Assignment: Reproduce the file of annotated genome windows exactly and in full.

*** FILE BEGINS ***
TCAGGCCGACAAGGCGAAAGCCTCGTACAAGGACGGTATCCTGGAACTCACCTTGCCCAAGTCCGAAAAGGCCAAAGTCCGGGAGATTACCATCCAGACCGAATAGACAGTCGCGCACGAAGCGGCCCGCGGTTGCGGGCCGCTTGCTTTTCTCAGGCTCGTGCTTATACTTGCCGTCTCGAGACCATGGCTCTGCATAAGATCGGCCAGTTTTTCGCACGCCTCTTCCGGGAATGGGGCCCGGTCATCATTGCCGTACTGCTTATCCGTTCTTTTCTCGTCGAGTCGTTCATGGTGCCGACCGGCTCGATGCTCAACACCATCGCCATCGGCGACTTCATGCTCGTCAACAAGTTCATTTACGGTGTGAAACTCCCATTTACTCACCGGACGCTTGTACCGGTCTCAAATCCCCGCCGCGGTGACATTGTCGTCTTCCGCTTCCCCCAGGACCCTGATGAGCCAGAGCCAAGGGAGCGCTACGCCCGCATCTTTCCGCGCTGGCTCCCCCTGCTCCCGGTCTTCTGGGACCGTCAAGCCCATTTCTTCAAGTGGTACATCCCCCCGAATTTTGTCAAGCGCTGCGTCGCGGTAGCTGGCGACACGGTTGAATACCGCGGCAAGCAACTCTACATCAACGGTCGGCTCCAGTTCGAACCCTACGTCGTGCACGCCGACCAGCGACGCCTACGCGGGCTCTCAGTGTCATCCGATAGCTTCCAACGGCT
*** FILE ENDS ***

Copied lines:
TCAGGCCGACAAGGCGAAAGCCTCGTACAAGGACGGTATCCTGGAACTCACCTTGCCCAAGTCCGAAAAGGCCAAAGTCCGGGAGATTACCATCCAGACCGAATAGACAGTCGCGCACGAAGCGGCCCGCGGTTGCGGGCCGCTTGCTTTTCTCAGGCTCGTGCTTATACTTGCCGTCTCGAGACCATGGCTCTGCATAAGATCGGCCAGTTTTTCGCACGCCTCTTCCGGGAATGGGGCCCGGTCATCATTGCCGTACTGCTTATCCGTTCTTTTCTCGTCGAGTCGTTCATGGTGCCGACCGGCTCGATGCTCAACACCATCGCCATCGGCGACTTCATGCTCGTCAACAAGTTCATTTACGGTGTGAAACTCCCATTTACTCACCGGACGCTTGTACCGGTCTCAAATCCCCGCCGCGGTGACATTGTCGTCTTCCGCTTCCCCCAGGACCCTGATGAGCCAGAGCCAAGGGAGCGCTACGCCCGCATCTTTCCGCGCTGGCTCCCCCTGCTCCCGGTCTTCTGGGACCGTCAAGCCCATTTCTTCAAGTGGTACATCCCCCCGAATTTTGTCAAGCGCTGCGTCGCGGTAGCTGGCGACACGGTTGAATACCGCGGCAAGCAACTCTACATCAACGGTCGGCTCCAGTTCGAACCCTACGTCGTGCACGCCGACCAGCGACGCCTACGCGGGCTCTCAGTGTCATCCGATAGCTTCCAACGGCT